This test is a high bar. It is insufficient to demonstrate that one’s circumstances are unusual or difficult. You have to prove that the consequences of a refusal would be disproportionate and not justified by public interest. Unfortunately, the Home Office seems to attribute an unreasonably hefty weight to the public interest aim of maintaining effective immigration control. We frequently see questionable and calculated decisions by the Home Office as part of the ‘hostile environment’  policy (renaming this as the ‘compliant environment’ is laughable - let’s call a hostile spade a spade) whereby reducing immigration is deemed to be the public priority and where minimal attempt is made to substantively engage with the serious issues in play. Whilst any UK immigration application under Appendix FM does necessarily engage human rights considerations, and therefore generates a right of appeal, any such appeal against a refusal of leave to enter the UK will take place outside the UK, meaning that the status quo of separation is maintained until that process is concluded.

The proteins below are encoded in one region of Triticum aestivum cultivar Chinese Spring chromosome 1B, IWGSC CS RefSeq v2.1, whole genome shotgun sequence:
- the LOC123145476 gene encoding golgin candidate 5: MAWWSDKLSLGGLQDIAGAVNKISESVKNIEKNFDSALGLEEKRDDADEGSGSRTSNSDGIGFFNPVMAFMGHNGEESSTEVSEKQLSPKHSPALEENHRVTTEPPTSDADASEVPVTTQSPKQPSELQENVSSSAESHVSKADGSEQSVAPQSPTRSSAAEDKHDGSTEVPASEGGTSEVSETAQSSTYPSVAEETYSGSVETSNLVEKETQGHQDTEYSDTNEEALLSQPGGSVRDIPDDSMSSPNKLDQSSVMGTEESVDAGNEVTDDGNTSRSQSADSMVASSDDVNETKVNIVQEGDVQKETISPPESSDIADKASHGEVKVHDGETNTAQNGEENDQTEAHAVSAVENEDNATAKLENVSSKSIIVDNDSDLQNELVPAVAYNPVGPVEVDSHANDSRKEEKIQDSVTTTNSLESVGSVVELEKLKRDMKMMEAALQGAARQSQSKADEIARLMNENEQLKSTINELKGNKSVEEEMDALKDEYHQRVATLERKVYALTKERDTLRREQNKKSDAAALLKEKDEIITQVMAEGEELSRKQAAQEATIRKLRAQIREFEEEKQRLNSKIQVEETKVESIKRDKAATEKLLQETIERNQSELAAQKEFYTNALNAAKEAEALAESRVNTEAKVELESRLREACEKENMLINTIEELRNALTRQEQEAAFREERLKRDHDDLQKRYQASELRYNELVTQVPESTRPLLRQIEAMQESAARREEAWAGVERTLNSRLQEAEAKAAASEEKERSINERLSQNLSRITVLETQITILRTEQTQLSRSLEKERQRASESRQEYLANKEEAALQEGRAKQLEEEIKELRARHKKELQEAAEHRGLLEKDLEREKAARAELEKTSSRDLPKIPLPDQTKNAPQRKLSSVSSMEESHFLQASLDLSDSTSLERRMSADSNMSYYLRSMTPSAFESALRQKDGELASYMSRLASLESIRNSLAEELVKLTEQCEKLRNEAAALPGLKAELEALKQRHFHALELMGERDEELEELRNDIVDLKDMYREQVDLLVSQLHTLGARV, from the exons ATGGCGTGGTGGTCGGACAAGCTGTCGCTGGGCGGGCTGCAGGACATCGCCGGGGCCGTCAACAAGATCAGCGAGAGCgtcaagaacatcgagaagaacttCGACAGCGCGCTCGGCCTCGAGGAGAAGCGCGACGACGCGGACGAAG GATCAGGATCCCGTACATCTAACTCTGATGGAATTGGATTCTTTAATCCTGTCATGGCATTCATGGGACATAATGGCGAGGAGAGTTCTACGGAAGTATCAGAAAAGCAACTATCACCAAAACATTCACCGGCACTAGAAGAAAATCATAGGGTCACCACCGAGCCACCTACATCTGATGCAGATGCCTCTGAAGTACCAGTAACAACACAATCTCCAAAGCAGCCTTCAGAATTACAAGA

Unfortunately it is very difficult to say which cases will succeed in an exceptional circumstances application. Some recent guidance has been provided by the Supreme Court in Agyarko [2017] UKSC 11, in which the court concluded that Appendix FM is compatible with Article 8 of the ECHR and it is up to the Home Office to decide what “exceptional circumstances” and “unjustifiably harsh consequences” mean. Ultimately, it is always a balancing exercise and sadly in the eyes of the Home Office love alone is not enough to overcome the need to maintain effective immigration control. What we can say with certainty however, is that if you know that you do not meet all the requirements then it is wise to include in your application as much evidence as possible of both your relationship and the potential impact of a refusal.